2. Related Art

As the components required to build a computer system are reduced in size, new categories of computer systems are emerging. One of the more recent categories of computer systems is the portable, or “palmtop,” computer system or personal digital assistant (PDA). A palmtop computer system is a computer that is small enough to be held in the hand of a user and is thus “palm-sized.” As a result, palmtops are readily carried about in a briefcase or purse, and some palmtops are compact enough to fit into a person's pocket. By virtue of their size, palmtop computer systems are also lightweight and so are exceptionally portable and convenient.

Because of their relatively small size, designers of portable computer systems are faced with the challenge of having to fit the various internal components as efficiently as possible into a small housing. This task is complicated because there may be different models built on the same basic platform. Each model may require a different hardware configuration depending on the features it incorporates, yet the internal components must still fit into the standard-size housing.

For example, a palmtop computer system may utilize either a monochrome display device or a color display device. The display screen for the color device is typically thicker than the screen of a monochrome device, and generally there are differences between the circuitry needed to connect and drive a monochrome display device versus a color display device. The display device is typically connected to a printed circuit board, and thus different printed circuit board designs are needed to accommodate differences in the connection circuitry. Each version of a component increases the number of parts to be tracked and managed, thereby complicating the design process.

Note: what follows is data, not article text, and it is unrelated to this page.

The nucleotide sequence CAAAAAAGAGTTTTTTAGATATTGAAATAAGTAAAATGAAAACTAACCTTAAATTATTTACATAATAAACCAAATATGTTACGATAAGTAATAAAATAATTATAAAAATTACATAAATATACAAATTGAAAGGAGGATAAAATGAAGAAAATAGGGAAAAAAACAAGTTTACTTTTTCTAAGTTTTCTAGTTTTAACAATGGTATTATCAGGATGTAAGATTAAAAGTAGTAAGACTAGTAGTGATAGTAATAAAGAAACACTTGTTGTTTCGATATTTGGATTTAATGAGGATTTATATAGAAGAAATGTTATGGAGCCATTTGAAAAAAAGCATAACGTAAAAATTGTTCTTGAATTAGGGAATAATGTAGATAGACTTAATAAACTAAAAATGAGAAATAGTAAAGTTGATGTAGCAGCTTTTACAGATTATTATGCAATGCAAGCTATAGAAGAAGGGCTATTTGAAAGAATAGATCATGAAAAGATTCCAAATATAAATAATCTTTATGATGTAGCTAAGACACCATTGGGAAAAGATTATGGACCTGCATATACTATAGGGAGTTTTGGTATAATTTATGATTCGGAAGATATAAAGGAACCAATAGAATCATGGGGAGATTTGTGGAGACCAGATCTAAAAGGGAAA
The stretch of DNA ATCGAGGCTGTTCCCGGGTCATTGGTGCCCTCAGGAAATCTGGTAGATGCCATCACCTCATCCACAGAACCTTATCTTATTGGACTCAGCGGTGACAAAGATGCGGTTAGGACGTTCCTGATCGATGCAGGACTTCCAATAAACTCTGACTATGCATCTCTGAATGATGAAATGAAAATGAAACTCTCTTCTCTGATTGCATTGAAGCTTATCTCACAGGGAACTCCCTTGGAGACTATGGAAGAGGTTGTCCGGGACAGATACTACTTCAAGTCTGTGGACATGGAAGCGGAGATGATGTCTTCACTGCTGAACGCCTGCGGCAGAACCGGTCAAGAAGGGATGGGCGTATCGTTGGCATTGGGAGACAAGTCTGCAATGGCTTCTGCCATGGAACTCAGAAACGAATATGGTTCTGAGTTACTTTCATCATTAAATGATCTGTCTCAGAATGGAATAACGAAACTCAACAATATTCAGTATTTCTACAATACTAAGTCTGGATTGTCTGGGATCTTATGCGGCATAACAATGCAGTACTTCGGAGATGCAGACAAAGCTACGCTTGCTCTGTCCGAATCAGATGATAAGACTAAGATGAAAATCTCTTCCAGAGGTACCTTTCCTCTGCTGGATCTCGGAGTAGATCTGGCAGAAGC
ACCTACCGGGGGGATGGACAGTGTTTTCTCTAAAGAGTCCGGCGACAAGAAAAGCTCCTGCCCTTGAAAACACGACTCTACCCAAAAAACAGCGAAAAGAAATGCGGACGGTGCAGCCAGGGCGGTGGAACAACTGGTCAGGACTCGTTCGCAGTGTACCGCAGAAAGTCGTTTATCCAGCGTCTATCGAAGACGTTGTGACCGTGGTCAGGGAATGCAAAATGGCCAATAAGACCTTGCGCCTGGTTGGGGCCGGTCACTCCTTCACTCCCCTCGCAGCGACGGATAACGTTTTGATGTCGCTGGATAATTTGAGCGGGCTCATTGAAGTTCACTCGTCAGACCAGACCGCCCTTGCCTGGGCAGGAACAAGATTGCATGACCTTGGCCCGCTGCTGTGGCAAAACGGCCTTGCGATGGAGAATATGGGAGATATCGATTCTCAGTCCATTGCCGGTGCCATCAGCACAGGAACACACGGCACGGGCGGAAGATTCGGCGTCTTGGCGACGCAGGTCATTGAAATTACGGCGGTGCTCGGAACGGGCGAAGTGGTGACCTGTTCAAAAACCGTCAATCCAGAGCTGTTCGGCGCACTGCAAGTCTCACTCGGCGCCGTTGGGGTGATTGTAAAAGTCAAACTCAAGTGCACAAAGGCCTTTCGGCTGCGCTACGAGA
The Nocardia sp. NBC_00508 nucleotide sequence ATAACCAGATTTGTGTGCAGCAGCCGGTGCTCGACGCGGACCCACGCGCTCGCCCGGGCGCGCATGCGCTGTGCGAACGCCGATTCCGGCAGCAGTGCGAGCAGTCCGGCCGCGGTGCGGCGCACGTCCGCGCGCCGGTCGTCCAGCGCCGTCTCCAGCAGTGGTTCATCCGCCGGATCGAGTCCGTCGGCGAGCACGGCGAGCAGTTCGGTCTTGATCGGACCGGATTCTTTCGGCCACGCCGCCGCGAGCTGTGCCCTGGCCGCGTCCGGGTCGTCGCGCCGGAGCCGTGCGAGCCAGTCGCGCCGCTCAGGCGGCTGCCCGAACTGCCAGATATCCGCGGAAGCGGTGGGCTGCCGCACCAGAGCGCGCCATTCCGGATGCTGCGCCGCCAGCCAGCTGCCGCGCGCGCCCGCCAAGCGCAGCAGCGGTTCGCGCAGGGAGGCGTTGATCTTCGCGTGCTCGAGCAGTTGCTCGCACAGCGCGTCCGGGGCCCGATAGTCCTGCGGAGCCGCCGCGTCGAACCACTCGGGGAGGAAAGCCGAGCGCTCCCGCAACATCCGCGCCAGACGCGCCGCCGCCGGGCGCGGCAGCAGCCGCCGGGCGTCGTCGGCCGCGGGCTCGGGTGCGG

Variability in design may also be introduced by the different manufacturers and vendors of display devices, each of which may have their own connector scheme and interface circuitry. Thus, the number of printed circuit board designs is increased further to accommodate the different manufacturers, adding more parts that need to be tracked.

Consequently, considering just the display device and associated circuitry, a designer attempting to determine the layout of the components in a portable computer system design must contend with a number of variables. This issue is exacerbated in view of the number of other components that may be used in a palmtop computer system.